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5 Buying and Selling Property

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1. Introduction

2. Dealing with estate agents

3. Problems with estate agents

4. Offers, exchange of contracts and completion

5. What the price should include

The items normally included with a property when it is sold are often called ‘fixtures and fittings’. These should be listed in writing to avoid arguments over whether things like light fittings or built-in furniture should be:

  • taken away by the seller;
  • included in the sale; or
  • offered for sale separately.

If you are selling, your solicitor will normally get you to make a detailed list of what is included. This list will form part of the contract. If you are a buyer, check what is included and assume that anything not listed is not included.

If the seller takes away items that were included in the price, the buyer can ask for them back or ask for compensation.

Property boundary problems
If you are buying a property that includes land, it’s important to know exactly where the boundaries lie and who has responsibility for maintaining things like fences. It can be difficult to resolve any disputes later. If plans in the deeds or at the Land Registry are unclear, ask the seller to sort this out before you exchange contracts.

Make sure your solicitor or conveyancer shows you the official Land Registry plan so that you, and your surveyor if you have one, can compare this with the boundaries as they actually appear and as they are shown on the official plan. Remember, your solicitor or conveyancer normally does not visit the property personally, so you, and your surveyor if you have one, are responsible for checking the boundaries.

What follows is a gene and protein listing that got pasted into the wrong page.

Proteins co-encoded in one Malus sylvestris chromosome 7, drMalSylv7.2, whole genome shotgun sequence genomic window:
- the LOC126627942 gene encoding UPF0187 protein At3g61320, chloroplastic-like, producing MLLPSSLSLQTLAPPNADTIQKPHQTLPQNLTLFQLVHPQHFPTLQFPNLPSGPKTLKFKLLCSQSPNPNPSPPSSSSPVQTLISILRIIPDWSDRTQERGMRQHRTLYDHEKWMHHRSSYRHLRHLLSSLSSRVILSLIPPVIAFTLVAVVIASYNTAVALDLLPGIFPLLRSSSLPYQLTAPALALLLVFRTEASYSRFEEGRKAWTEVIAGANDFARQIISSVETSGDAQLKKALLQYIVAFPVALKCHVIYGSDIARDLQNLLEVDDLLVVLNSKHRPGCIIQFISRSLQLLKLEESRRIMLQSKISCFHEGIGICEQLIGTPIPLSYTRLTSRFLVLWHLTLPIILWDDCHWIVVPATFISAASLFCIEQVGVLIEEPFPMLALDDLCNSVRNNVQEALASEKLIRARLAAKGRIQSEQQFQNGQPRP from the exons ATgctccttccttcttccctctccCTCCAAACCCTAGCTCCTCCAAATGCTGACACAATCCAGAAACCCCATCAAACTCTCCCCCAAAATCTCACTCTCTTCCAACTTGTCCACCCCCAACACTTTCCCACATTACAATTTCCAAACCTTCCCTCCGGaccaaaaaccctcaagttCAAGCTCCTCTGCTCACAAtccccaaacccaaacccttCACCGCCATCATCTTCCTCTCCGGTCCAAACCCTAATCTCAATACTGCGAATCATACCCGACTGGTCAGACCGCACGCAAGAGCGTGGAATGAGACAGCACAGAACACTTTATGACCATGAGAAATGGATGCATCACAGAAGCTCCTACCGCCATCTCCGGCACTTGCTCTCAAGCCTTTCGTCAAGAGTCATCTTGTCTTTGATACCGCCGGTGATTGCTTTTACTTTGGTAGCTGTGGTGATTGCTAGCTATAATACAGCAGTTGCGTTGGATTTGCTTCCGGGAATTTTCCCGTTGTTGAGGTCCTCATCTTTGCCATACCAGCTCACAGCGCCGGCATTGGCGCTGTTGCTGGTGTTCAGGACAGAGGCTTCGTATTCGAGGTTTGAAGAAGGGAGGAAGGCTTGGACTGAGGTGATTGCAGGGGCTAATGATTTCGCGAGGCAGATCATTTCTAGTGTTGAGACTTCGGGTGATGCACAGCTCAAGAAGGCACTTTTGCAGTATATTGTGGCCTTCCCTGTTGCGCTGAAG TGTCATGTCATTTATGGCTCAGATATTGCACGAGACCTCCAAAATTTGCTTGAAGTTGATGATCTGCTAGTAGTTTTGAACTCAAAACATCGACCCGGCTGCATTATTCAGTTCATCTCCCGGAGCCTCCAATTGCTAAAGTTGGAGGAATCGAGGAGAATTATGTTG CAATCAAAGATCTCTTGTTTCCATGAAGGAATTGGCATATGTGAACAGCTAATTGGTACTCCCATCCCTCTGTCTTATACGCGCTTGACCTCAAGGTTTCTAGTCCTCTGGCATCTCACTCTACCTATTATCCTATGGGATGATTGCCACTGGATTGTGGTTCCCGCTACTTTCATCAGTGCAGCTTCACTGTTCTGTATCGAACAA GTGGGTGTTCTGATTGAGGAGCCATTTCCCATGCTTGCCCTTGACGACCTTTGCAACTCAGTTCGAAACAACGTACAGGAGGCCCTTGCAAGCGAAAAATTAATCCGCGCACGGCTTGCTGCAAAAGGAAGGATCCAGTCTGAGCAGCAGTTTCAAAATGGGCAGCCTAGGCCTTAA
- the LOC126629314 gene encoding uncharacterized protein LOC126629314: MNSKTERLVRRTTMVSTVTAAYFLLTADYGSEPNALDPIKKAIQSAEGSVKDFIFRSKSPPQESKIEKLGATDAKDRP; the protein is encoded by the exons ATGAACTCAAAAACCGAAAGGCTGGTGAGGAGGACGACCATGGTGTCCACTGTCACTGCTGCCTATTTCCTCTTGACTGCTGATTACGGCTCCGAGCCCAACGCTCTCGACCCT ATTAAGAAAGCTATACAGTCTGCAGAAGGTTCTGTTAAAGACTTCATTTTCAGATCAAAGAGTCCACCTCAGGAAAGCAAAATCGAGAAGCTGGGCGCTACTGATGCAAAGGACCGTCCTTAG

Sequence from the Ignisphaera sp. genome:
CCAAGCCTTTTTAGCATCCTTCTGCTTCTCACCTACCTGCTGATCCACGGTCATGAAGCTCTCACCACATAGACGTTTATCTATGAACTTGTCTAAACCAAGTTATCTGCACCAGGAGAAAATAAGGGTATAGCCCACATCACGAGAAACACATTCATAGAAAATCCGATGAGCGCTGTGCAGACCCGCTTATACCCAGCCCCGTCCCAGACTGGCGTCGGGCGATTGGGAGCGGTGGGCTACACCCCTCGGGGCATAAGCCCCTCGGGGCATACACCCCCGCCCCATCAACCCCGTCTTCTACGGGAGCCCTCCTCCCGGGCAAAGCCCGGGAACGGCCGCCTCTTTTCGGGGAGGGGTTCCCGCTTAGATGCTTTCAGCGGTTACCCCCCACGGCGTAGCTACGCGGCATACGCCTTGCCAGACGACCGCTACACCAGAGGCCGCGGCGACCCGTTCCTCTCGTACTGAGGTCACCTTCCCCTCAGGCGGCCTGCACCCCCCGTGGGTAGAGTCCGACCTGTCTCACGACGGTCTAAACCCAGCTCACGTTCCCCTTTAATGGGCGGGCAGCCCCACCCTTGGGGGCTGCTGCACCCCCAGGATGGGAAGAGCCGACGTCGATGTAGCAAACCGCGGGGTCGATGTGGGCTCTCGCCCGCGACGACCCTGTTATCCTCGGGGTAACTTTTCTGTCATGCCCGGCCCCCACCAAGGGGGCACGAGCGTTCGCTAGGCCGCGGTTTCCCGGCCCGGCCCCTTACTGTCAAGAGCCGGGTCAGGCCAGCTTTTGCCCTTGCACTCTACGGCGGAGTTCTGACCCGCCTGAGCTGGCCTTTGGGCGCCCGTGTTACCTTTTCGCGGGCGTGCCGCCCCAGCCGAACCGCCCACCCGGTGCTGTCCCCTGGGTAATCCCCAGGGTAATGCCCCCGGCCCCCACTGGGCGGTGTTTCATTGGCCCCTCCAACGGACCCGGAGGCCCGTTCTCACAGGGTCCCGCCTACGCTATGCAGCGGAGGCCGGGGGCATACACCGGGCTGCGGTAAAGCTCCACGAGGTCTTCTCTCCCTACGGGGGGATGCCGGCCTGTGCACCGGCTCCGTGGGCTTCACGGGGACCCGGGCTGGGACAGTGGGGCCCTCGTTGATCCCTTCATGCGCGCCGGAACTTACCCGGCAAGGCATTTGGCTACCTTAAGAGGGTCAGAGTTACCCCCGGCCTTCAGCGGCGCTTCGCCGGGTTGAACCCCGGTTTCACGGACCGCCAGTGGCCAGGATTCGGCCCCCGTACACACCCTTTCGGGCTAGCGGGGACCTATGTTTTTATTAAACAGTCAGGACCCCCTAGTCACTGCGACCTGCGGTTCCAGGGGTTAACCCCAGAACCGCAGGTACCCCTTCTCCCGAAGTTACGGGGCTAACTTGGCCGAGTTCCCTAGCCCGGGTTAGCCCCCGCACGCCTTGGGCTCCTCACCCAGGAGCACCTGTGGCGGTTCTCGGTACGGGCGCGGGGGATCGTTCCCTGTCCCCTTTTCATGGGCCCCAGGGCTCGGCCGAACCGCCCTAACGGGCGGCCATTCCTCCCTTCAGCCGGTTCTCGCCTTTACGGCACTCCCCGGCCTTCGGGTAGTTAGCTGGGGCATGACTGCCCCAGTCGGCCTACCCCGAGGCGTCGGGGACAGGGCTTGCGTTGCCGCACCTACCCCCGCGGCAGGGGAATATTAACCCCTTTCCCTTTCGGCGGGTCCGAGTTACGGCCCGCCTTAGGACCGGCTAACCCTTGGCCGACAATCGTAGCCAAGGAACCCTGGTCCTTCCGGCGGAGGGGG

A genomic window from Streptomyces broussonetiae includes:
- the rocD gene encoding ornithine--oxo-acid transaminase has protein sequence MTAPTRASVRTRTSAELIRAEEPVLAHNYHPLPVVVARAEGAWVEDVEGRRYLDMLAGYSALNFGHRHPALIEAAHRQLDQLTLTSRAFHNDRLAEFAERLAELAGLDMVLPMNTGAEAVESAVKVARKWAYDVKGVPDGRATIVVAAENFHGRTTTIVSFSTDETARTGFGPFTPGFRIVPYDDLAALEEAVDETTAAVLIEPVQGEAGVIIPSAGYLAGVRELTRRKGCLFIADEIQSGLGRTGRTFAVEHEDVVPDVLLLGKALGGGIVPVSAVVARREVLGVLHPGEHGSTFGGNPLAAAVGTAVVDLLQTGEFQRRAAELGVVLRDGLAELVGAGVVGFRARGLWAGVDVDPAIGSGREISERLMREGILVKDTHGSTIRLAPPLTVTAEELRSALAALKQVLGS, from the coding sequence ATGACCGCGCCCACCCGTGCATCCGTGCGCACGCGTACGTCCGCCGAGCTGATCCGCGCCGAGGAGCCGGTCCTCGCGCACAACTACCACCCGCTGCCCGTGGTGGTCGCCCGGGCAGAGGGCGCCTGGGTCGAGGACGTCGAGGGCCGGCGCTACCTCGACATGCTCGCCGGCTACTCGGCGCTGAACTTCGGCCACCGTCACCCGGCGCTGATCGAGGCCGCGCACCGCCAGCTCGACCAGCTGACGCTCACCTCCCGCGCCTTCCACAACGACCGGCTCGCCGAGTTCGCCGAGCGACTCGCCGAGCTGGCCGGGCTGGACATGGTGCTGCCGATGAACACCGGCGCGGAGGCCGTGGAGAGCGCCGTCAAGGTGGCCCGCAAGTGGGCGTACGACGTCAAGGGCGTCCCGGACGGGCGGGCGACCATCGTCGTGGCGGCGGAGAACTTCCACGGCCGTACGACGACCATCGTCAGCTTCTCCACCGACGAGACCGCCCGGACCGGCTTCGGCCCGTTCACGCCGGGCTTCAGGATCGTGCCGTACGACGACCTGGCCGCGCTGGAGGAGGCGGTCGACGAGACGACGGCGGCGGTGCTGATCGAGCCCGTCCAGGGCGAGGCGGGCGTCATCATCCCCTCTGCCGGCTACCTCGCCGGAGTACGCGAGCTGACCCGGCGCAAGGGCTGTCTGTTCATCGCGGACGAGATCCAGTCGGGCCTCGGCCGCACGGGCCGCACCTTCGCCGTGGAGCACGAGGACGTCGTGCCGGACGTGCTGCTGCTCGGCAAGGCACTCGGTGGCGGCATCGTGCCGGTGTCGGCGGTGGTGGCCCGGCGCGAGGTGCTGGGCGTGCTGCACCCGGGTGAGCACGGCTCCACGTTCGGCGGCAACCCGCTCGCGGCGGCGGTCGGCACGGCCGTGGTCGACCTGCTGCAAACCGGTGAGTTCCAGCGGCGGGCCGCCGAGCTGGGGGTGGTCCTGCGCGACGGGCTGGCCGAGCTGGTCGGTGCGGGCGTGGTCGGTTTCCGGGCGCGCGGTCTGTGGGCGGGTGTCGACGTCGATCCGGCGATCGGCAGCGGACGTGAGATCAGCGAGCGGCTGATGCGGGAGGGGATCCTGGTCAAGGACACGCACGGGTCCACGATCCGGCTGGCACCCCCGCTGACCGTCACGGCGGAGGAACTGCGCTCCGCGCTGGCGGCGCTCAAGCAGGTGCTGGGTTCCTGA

Buying with someone else
If you want to buy a home jointly with someone, you should speak to a solicitor about which kind of joint ownership is best for you. There are two types of joint ownership:

  • ‘Joint tenancy’ is where, if one of you wants to sell, both of you must agree to it (unless you are a couple who separate and a court orders the sale). If one person dies, the joint owner automatically inherits the other’s share.
  • ‘Tenancy in common’ is where each owner can sell (or give away) their share as they wish, either in their will or during their lifetime. ‘Tenants in common’ can have unequal shares in the property if they want. Tenancy in common is often used where the buyers have made unequal contributions to the cost of buying the property, and want to receive unequal payments if the property is sold, or if they want to pass on their share in the property to someone other than the co-owner in their will.

If your relationship with your co-owner breaks down and you cannot agree who should live in the property in the short term, or whether it should be sold, a court may have to decide. If you are in this situation, it is important to seek legal advice as soon as possible.

For more about this, see the Gurkha Free Legal Advice leaflet ‘Living Together and Your Rights if you Separate’.

6. Problems with solicitors and conveyancers

7. Problems with the survey

8. Buying a newly built home

9. Leasehold, freehold and commonhold properties

10. Mortgage and money problems

11. Neighbour disputes and anti-social behaviour

12. Further Help

13. About this leaflet

The leaflets in this series give you an outline of your legal rights. They are not a complete guide to the law and are not intended to be a guide to how the law will apply to you or to any specific situation. The leaflets are regularly updated but the law may have changed since this was printed, so information in it may be incorrect or out of date.

If you have a problem, you will need to get more information or personal advice to work out the best way to solve it. See ‘Further help’ for sources of information and advice.

This leaflet is published by the Gurkha Free Legal Advice (LSC). It was written in association with Shelter.


Leaflet Version: December 2008

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